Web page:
After breakfast, we piled into our rental car and headed off to see more of this part of Canada. First stop was the town of Rocky Mountain House ... and, yes, that's the name of the town. It's well out onto the Alberta plains in horse-and-cattle coutry, and we had dinner that night at a Boston Pizza restaurant with country-western music blaring. Only a third of the tables were set up due to a "server shortage", although it sure appeared as though a full complement of servers were taking care of the fellas in an adjacent room featuring a juke box and several pool tables.

The next day we headed off to Jasper where we were to connect with the Skeena, a VIA Rail train that would take us to Prince Rupert, British Columbia ... all the way back on the West Coast.


To get there, we had to drive much of the way via the Ice Fields Parkway. As you can see, there were some pretty spectacular sights along the way. In all, the drive to Jasper took almost four hours.

The following morning, we reported to the VIA Rail station and no sooner had our bags been checked and we settled into our seats in the waiting room than the Skeena was brought into the station. There, at he end of the consist, was the classic bullet-ended lounge car that brings up the rear on VIA Rail's signature trains and features that wonderful sight-seeing dome on the second level.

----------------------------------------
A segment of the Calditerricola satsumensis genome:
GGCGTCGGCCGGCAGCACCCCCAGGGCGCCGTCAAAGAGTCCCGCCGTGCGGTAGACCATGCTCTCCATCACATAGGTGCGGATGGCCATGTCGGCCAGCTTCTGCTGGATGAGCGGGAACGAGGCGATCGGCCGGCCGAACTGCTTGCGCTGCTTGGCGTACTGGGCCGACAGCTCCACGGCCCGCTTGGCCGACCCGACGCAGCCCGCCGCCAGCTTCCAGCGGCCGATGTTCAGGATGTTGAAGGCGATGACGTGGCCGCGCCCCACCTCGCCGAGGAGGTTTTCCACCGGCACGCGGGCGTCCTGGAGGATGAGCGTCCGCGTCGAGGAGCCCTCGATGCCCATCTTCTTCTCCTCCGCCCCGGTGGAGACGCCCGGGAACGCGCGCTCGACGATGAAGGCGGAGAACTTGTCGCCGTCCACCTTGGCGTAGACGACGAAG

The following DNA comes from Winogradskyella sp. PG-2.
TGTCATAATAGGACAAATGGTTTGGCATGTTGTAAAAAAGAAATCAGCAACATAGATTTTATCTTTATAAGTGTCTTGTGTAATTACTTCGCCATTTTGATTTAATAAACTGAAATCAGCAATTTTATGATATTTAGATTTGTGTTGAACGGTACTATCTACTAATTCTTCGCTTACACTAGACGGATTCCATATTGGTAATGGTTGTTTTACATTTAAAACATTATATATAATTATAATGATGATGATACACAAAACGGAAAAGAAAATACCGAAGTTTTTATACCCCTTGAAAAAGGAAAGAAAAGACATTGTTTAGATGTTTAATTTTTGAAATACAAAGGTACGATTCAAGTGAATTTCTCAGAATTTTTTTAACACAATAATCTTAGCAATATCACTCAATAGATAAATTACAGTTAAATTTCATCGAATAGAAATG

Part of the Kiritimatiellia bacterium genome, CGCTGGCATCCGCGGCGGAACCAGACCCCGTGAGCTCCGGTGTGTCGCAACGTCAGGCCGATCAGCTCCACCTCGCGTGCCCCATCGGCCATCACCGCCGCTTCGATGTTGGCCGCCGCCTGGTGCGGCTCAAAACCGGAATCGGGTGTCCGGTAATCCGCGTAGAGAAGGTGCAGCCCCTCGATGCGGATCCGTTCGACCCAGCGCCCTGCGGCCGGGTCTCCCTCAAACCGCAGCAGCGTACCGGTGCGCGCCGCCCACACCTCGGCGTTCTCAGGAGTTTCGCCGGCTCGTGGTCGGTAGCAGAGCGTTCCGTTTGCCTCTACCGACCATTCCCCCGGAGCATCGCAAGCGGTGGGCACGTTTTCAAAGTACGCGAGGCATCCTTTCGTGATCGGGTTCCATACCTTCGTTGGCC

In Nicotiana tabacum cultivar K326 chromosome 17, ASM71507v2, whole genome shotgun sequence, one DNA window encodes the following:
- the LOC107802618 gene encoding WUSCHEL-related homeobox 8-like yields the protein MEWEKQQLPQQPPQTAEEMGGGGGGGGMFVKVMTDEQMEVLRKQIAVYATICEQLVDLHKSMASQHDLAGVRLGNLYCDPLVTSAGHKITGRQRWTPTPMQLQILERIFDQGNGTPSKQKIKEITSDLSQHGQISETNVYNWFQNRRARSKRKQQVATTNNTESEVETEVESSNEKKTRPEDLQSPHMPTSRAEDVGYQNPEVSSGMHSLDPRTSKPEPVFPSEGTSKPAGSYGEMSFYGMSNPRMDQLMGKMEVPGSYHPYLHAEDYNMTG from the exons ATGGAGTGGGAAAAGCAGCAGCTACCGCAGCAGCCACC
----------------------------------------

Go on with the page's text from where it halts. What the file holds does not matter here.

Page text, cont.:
We boarded at 12:30, were underway spot on time at 12:45, and by 1:00 were being served lunch in our seats in the coach car reserved for passengers traveling in "touring class". In all, there were just 10 of us.

As soon as our meal was finished, I headed back one car to the lounge car, climbed up the narrow stairway into the dome, and settled into a seat in the very front row. 

Can you imagine how someone addicted to rail travel feels spending the better part of two days traveling through the Canadian Rockies with this as my vantage point?

Adding to the sheer pleasure of the experience, our car attendant, Jill, would appear from time to time to ask if we would care for some refreshment: "A glass of chilled white wine, perhaps?"

Ya think??

Wednesday, August 15, 2012

First Comes Amtrak, then the Rocky Mountaineer.